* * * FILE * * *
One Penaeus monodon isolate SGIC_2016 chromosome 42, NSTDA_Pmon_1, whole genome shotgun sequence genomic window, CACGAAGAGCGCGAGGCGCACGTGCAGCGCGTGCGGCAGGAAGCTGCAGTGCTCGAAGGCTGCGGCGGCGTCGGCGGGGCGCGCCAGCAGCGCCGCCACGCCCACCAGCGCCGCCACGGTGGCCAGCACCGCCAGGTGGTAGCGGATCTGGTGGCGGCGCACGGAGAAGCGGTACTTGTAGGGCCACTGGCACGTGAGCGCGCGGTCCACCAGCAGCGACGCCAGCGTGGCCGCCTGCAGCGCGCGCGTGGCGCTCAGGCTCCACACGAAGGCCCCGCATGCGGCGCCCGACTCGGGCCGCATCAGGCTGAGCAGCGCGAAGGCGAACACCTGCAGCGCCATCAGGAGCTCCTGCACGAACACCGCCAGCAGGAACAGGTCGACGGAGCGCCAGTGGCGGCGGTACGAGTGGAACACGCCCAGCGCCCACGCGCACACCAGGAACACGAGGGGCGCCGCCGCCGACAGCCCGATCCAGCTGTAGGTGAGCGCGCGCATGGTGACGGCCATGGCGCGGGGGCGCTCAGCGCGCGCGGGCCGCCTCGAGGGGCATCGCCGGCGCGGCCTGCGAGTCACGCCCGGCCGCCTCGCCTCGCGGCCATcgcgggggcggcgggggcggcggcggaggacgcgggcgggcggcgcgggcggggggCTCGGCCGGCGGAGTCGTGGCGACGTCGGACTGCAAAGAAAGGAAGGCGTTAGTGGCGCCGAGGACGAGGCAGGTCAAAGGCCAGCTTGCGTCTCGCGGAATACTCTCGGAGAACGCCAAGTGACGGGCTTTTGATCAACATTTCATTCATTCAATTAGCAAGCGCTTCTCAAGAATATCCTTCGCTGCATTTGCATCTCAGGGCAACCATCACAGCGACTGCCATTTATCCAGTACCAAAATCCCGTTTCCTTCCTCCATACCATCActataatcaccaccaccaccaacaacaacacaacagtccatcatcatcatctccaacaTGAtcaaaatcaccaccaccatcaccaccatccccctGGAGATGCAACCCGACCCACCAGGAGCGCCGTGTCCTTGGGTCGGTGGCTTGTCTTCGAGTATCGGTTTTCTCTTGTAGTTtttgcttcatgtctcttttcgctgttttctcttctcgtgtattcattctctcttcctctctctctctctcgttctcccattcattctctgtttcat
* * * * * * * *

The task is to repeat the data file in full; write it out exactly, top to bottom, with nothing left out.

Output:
One Penaeus monodon isolate SGIC_2016 chromosome 42, NSTDA_Pmon_1, whole genome shotgun sequence genomic window, CACGAAGAGCGCGAGGCGCACGTGCAGCGCGTGCGGCAGGAAGCTGCAGTGCTCGAAGGCTGCGGCGGCGTCGGCGGGGCGCGCCAGCAGCGCCGCCACGCCCACCAGCGCCGCCACGGTGGCCAGCACCGCCAGGTGGTAGCGGATCTGGTGGCGGCGCACGGAGAAGCGGTACTTGTAGGGCCACTGGCACGTGAGCGCGCGGTCCACCAGCAGCGACGCCAGCGTGGCCGCCTGCAGCGCGCGCGTGGCGCTCAGGCTCCACACGAAGGCCCCGCATGCGGCGCCCGACTCGGGCCGCATCAGGCTGAGCAGCGCGAAGGCGAACACCTGCAGCGCCATCAGGAGCTCCTGCACGAACACCGCCAGCAGGAACAGGTCGACGGAGCGCCAGTGGCGGCGGTACGAGTGGAACACGCCCAGCGCCCACGCGCACACCAGGAACACGAGGGGCGCCGCCGCCGACAGCCCGATCCAGCTGTAGGTGAGCGCGCGCATGGTGACGGCCATGGCGCGGGGGCGCTCAGCGCGCGCGGGCCGCCTCGAGGGGCATCGCCGGCGCGGCCTGCGAGTCACGCCCGGCCGCCTCGCCTCGCGGCCATcgcgggggcggcgggggcggcggcggaggacgcgggcgggcggcgcgggcggggggCTCGGCCGGCGGAGTCGTGGCGACGTCGGACTGCAAAGAAAGGAAGGCGTTAGTGGCGCCGAGGACGAGGCAGGTCAAAGGCCAGCTTGCGTCTCGCGGAATACTCTCGGAGAACGCCAAGTGACGGGCTTTTGATCAACATTTCATTCATTCAATTAGCAAGCGCTTCTCAAGAATATCCTTCGCTGCATTTGCATCTCAGGGCAACCATCACAGCGACTGCCATTTATCCAGTACCAAAATCCCGTTTCCTTCCTCCATACCATCActataatcaccaccaccaccaacaacaacacaacagtccatcatcatcatctccaacaTGAtcaaaatcaccaccaccatcaccaccatccccctGGAGATGCAACCCGACCCACCAGGAGCGCCGTGTCCTTGGGTCGGTGGCTTGTCTTCGAGTATCGGTTTTCTCTTGTAGTTtttgcttcatgtctcttttcgctgttttctcttctcgtgtattcattctctcttcctctctctctctctcgttctcccattcattctctgtttcat